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China’s power crisis is expected to further disrupt supply chains bringing longer lead times and a preference for high-value goods.
Last month, factories across Guangdong’s Pearl River Delta manufacturing heartland and nine other provinces were forced to cut output due to government-imposed energy caps.
According to Jacky Yan, founder and CEO of Chengdu-based New Silk Road Intermodal, the power cuts have already had a “big impact” on manufacturing, combining with the usual Golden Week lull to trigger a rare dip in container freight rates.
“And there’s still no certain answer when the shortages will end,” he told The Loadstar.
A combination of factors are putting extreme pressure on China’s energy consumption, Mr Yan explained. First, coal and gas accounts for three-quarters of the country’s energy usage and import prices have surged in recent weeks.
“With increased rates for coal and a relatively fixed electricity price, the energy firms have been losing huge amounts of money every day. So they have the temptation to produce less electricity,” he said. “Furthermore, winter is the dry season for the main rivers, which leads to less hydropower. Winter also means the government needs to prioritise the supply of electricity for heating and consumption.”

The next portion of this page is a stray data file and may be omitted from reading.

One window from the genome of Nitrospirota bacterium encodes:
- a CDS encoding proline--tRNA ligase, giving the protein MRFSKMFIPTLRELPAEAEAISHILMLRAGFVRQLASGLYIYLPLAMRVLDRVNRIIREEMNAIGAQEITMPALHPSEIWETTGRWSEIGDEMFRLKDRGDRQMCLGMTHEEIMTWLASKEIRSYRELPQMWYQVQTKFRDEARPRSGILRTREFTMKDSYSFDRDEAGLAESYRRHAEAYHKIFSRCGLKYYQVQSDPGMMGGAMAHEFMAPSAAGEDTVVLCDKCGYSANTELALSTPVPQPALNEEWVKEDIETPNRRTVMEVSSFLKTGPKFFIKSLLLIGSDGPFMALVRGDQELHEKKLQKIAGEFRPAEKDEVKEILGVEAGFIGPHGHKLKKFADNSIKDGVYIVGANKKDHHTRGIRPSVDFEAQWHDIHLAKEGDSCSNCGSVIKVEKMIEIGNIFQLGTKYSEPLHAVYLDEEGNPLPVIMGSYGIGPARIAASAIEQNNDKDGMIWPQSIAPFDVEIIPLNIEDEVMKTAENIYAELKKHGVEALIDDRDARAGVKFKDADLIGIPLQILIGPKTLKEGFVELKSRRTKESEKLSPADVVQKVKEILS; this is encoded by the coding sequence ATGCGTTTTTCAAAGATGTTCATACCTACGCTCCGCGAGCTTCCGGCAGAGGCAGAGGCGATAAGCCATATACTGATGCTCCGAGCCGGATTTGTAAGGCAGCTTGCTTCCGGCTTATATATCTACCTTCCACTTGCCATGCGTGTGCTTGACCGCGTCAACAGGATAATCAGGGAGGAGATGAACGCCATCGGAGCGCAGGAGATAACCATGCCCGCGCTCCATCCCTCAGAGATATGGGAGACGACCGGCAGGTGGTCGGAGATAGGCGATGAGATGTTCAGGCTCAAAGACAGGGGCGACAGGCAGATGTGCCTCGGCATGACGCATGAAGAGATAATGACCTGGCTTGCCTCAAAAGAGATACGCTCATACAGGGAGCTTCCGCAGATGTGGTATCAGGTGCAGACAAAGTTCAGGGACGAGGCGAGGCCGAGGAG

Another cause of the energy shortage is China’s emission targets, Mr Yan added. Since the country had used most of the quota set by the government in the first nine months of the year, there was now the need to pull back.
“Lastly, with the Covid outbreak in South-east Asia, many labour-intensive manufacturing, with high-energy consumption, was temporarily moved back to China, but this is not what the government wants, so we have tighter controls on this as well.”
Indeed, set out in the Made in China 2025 plan, Beijing has been heavily focused on moving manufacturing higher up the value chain and discouraging the low-value production said to be a major source of emissions.
One Shanghai-based forwarder said: “If the crisis continues, it will reduce manufacturing output significantly and lead to lower export cargo volumes and longer lead times. For example, some manufacturers have started giving priority to orders for higher-value goods.”
Not all forwarders are seeing a major impact, however. Stefan Holmqvist, MD of Norman Global Logistics Hong Kong, noted there have been previous power shortages in China, due to hot weather or production spikes due to high demand.
“But this is ongoing, with adjustments to allotted production days in many provinces,” he said.